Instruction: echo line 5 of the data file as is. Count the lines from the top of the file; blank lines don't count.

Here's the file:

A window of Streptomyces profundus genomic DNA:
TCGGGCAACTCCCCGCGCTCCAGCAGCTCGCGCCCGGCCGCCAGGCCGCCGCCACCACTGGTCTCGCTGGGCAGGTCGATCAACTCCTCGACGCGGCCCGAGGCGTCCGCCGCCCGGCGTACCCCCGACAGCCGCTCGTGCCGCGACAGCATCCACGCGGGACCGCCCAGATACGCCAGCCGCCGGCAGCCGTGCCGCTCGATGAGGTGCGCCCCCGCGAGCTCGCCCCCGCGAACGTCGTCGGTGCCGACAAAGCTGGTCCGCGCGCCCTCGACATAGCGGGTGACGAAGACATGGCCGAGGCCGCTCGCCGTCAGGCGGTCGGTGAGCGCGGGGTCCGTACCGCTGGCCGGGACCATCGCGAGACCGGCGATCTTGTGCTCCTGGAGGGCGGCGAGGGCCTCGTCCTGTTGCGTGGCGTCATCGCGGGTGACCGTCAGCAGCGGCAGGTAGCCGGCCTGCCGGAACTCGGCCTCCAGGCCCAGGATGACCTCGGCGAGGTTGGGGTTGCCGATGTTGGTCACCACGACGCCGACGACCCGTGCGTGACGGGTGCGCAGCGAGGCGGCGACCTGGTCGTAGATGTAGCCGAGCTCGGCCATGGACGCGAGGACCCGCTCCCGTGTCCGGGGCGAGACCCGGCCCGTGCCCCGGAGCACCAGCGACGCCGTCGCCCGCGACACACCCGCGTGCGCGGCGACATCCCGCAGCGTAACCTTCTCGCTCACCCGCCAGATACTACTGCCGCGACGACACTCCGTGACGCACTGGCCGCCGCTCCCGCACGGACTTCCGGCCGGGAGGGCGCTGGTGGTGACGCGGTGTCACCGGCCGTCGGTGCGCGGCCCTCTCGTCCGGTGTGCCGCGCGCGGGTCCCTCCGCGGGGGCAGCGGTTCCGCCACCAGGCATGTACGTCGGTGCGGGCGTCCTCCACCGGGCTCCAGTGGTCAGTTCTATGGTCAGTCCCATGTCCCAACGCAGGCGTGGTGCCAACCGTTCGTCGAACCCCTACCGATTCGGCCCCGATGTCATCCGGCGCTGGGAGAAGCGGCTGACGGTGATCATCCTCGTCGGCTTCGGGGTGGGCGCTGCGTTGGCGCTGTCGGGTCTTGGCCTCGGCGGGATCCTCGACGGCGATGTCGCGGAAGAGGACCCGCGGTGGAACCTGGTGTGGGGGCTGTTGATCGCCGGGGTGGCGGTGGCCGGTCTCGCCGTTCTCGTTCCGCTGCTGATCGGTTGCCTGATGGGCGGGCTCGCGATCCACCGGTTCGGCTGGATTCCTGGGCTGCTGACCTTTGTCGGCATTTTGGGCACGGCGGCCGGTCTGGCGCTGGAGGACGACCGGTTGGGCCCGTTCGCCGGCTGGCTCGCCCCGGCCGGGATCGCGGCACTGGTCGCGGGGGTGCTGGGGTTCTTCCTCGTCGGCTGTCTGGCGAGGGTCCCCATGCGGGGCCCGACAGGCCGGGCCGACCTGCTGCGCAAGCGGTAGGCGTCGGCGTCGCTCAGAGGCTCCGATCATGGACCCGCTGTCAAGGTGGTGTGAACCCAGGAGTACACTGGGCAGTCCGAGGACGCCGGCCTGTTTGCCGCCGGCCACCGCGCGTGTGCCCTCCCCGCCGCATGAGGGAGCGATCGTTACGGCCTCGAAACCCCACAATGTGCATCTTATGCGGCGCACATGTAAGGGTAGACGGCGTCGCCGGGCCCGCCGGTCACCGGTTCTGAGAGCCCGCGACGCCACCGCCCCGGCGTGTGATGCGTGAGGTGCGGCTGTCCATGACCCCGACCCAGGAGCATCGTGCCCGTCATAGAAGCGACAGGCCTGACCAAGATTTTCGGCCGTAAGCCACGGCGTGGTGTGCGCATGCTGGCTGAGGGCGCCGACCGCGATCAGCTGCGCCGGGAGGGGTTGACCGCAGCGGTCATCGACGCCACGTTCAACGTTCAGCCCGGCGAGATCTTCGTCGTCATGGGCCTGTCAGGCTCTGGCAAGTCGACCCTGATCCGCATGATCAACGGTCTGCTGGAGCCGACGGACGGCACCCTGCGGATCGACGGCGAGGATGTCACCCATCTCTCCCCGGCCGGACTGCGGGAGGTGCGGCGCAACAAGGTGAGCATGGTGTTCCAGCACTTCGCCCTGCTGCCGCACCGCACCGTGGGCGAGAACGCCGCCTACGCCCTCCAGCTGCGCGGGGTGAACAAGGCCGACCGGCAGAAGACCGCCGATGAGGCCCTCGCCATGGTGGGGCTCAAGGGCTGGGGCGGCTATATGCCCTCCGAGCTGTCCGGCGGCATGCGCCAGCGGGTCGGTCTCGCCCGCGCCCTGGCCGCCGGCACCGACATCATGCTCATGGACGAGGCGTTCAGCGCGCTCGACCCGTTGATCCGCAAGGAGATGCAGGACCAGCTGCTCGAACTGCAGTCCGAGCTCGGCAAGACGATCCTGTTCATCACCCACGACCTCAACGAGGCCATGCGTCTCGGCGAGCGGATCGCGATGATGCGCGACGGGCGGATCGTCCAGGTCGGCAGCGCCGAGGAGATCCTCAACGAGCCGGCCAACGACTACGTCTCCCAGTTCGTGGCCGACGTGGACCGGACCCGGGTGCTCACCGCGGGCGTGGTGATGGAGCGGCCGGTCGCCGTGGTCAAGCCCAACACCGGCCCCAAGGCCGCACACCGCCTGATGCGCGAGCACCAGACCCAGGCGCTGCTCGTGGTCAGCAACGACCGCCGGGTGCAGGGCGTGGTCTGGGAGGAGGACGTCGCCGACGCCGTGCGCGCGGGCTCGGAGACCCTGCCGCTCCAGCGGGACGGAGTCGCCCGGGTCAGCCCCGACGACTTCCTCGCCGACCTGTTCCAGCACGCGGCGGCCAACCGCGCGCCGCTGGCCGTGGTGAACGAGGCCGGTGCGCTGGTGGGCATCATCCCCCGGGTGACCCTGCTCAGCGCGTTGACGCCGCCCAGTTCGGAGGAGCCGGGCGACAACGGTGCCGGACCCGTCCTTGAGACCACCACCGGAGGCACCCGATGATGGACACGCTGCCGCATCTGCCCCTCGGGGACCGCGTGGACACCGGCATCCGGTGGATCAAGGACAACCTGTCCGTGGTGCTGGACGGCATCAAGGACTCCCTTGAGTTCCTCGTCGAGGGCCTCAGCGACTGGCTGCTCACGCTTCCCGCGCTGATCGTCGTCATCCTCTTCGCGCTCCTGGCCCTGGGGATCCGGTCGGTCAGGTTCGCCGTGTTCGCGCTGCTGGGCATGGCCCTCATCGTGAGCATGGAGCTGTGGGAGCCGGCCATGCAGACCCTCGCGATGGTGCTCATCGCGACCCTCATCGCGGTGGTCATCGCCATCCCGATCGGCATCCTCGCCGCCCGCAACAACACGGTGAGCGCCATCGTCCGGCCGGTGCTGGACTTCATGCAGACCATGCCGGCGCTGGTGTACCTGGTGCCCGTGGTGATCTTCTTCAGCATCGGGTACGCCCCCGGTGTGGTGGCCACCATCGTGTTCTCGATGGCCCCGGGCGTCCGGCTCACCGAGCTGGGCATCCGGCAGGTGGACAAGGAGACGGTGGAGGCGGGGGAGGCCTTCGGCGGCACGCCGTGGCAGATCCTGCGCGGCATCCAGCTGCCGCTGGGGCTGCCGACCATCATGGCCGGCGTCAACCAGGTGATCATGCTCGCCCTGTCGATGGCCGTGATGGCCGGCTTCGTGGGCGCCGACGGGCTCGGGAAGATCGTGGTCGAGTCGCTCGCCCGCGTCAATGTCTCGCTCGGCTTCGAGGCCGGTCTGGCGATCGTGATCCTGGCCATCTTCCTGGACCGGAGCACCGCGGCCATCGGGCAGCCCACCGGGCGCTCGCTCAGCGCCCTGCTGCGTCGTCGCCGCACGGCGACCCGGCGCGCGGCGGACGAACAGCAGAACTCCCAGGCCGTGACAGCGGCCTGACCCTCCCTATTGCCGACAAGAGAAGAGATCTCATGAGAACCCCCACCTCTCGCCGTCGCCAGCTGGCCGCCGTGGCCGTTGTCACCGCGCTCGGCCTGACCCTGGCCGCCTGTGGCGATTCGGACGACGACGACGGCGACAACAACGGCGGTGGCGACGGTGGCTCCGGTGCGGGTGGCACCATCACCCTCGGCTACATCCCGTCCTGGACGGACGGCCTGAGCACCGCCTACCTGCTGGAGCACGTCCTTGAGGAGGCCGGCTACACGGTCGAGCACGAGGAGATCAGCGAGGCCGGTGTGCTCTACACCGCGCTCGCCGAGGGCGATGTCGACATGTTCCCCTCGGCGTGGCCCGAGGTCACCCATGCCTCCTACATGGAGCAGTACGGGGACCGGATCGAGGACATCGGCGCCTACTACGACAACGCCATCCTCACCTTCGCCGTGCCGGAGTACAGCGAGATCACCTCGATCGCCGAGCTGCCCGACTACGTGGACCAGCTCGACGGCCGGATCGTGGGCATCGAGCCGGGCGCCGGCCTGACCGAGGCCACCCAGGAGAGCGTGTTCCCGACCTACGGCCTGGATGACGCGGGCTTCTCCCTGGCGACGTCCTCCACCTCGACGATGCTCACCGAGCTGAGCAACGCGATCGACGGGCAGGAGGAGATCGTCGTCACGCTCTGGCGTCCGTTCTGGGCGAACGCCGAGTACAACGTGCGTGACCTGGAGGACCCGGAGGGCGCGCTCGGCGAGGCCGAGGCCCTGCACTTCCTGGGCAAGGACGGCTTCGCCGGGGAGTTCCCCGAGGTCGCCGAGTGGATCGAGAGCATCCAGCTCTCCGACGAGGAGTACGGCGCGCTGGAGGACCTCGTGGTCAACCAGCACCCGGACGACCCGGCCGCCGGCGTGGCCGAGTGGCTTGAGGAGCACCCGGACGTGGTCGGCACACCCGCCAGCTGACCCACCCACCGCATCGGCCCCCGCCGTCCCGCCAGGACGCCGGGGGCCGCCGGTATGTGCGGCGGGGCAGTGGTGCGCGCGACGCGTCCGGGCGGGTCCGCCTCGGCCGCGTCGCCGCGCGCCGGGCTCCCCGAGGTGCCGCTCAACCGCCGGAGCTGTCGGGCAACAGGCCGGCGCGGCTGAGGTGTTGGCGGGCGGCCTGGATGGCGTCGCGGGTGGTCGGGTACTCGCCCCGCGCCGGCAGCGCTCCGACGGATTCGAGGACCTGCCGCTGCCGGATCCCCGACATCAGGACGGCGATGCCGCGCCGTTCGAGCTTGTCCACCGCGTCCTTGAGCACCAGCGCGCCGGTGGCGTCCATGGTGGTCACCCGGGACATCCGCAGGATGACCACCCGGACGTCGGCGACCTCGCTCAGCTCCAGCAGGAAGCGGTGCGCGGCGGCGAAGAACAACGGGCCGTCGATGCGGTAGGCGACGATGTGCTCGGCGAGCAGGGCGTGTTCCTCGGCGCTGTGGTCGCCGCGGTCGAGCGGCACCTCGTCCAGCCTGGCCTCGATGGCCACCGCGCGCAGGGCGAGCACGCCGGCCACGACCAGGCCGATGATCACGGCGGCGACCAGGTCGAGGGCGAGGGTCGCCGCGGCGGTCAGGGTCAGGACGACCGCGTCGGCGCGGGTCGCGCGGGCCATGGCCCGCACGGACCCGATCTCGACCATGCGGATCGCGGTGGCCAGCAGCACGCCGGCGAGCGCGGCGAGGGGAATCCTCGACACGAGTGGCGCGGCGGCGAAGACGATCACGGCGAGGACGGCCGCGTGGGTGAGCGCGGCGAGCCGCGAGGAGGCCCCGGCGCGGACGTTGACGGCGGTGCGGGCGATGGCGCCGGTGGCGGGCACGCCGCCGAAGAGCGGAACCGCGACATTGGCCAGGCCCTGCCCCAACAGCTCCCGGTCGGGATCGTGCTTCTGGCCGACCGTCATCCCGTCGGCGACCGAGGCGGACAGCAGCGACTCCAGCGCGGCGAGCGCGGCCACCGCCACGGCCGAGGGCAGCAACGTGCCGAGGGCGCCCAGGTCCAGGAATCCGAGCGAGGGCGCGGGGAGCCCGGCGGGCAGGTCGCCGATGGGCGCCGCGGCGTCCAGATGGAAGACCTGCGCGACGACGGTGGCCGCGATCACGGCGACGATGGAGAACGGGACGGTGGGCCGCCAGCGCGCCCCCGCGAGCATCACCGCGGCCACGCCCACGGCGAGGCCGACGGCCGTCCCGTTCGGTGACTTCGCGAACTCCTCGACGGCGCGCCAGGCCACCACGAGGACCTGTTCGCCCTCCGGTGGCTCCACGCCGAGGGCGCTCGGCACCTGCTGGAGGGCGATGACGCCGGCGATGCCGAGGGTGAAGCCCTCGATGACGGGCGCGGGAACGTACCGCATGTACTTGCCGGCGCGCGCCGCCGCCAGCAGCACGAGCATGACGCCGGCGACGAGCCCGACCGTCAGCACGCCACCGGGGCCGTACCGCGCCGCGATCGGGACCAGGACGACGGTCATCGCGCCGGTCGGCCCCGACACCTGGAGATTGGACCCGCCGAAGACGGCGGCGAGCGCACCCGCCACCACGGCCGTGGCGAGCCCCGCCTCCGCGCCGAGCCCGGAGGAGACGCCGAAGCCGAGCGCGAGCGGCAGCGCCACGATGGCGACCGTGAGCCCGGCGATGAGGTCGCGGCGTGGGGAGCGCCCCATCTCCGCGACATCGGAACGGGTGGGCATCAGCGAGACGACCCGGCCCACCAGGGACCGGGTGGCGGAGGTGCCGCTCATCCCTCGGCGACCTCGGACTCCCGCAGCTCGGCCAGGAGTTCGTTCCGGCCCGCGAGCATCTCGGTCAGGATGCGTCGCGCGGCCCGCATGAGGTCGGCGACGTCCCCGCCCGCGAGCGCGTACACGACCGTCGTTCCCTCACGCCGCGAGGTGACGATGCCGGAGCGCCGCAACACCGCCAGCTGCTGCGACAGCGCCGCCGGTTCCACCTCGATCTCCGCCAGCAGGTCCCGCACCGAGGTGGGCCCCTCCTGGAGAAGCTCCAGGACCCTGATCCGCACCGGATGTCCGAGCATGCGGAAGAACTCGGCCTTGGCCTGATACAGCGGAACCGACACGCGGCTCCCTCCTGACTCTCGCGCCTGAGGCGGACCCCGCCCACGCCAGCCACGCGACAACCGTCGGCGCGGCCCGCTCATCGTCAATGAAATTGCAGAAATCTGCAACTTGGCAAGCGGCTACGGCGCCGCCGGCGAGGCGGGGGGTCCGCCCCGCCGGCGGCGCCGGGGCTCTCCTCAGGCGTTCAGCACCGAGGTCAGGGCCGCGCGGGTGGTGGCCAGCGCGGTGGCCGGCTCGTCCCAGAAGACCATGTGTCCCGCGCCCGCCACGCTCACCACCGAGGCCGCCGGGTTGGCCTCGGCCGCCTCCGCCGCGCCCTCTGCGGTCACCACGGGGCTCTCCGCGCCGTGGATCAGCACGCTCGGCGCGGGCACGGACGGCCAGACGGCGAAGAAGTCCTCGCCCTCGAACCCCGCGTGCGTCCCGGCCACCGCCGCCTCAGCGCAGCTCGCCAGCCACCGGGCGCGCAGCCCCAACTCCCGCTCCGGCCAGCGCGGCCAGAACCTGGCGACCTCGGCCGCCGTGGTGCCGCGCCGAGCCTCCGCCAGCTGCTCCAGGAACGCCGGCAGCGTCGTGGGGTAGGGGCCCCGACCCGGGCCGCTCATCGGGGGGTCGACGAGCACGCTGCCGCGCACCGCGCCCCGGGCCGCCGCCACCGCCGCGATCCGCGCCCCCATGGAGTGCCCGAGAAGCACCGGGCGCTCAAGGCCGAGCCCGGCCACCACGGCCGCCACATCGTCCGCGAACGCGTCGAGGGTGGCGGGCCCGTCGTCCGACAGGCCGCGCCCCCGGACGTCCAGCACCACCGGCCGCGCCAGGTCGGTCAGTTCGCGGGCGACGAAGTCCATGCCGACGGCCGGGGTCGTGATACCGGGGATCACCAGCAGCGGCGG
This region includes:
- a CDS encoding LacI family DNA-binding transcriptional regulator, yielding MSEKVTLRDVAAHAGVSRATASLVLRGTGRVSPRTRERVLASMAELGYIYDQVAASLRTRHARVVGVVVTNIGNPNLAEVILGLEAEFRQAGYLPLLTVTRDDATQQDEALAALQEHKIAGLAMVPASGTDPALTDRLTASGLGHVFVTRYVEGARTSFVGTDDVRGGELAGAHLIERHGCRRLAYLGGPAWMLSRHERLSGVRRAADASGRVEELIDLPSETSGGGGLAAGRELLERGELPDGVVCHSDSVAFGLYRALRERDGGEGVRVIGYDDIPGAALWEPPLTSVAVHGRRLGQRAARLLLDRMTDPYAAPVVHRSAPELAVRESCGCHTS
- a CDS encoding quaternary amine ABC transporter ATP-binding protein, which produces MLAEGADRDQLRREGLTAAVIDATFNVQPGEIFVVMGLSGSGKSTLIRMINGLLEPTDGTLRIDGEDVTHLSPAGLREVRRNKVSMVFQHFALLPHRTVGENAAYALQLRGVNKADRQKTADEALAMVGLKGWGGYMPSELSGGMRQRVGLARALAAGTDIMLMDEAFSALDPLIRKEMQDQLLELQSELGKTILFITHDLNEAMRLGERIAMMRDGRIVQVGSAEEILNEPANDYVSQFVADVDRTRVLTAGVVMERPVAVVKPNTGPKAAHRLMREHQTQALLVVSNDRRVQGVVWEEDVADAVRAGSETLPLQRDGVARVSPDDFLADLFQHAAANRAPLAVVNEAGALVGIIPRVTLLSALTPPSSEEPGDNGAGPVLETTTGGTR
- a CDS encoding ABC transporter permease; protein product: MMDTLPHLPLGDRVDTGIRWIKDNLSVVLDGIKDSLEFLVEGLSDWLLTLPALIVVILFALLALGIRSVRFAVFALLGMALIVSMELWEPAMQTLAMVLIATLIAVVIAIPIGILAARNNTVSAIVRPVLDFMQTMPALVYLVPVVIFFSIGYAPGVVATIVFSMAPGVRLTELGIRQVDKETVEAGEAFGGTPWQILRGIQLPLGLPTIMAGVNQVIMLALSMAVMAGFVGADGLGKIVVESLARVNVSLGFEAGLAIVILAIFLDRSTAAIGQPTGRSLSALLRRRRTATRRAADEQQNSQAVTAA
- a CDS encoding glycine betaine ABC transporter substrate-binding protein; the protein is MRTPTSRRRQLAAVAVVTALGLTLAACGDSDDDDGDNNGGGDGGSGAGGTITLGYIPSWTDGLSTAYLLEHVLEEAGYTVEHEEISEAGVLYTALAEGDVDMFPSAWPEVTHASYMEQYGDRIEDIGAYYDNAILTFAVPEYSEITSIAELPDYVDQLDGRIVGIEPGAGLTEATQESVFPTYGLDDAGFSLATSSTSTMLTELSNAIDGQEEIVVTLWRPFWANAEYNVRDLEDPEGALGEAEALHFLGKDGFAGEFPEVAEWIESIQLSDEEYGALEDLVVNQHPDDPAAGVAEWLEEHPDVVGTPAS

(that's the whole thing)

- a CDS encoding quaternary amine ABC transporter ATP-binding protein, which produces MLAEGADRDQLRREGLTAAVIDATFNVQPGEIFVVMGLSGSGKSTLIRMINGLLEPTDGTLRIDGEDVTHLSPAGLREVRRNKVSMVFQHFALLPHRTVGENAAYALQLRGVNKADRQKTADEALAMVGLKGWGGYMPSELSGGMRQRVGLARALAAGTDIMLMDEAFSALDPLIRKEMQDQLLELQSELGKTILFITHDLNEAMRLGERIAMMRDGRIVQVGSAEEILNEPANDYVSQFVADVDRTRVLTAGVVMERPVAVVKPNTGPKAAHRLMREHQTQALLVVSNDRRVQGVVWEEDVADAVRAGSETLPLQRDGVARVSPDDFLADLFQHAAANRAPLAVVNEAGALVGIIPRVTLLSALTPPSSEEPGDNGAGPVLETTTGGTR